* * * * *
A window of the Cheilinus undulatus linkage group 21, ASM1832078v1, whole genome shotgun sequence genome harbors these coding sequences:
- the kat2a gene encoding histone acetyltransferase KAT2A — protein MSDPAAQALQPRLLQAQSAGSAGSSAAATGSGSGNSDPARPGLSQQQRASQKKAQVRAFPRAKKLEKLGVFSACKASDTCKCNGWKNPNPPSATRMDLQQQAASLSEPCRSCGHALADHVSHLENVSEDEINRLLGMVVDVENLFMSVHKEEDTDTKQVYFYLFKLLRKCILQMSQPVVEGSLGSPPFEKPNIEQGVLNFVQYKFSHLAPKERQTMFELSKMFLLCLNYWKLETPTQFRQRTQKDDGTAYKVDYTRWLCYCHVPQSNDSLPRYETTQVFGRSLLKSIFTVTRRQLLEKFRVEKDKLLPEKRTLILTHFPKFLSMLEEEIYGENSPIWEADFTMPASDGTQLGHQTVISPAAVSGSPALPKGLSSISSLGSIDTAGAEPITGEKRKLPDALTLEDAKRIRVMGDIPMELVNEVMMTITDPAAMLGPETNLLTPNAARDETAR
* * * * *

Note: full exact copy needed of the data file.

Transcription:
A window of the Cheilinus undulatus linkage group 21, ASM1832078v1, whole genome shotgun sequence genome harbors these coding sequences:
- the kat2a gene encoding histone acetyltransferase KAT2A — protein MSDPAAQALQPRLLQAQSAGSAGSSAAATGSGSGNSDPARPGLSQQQRASQKKAQVRAFPRAKKLEKLGVFSACKASDTCKCNGWKNPNPPSATRMDLQQQAASLSEPCRSCGHALADHVSHLENVSEDEINRLLGMVVDVENLFMSVHKEEDTDTKQVYFYLFKLLRKCILQMSQPVVEGSLGSPPFEKPNIEQGVLNFVQYKFSHLAPKERQTMFELSKMFLLCLNYWKLETPTQFRQRTQKDDGTAYKVDYTRWLCYCHVPQSNDSLPRYETTQVFGRSLLKSIFTVTRRQLLEKFRVEKDKLLPEKRTLILTHFPKFLSMLEEEIYGENSPIWEADFTMPASDGTQLGHQTVISPAAVSGSPALPKGLSSISSLGSIDTAGAEPITGEKRKLPDALTLEDAKRIRVMGDIPMELVNEVMMTITDPAAMLGPETNLLTPNAARDETAR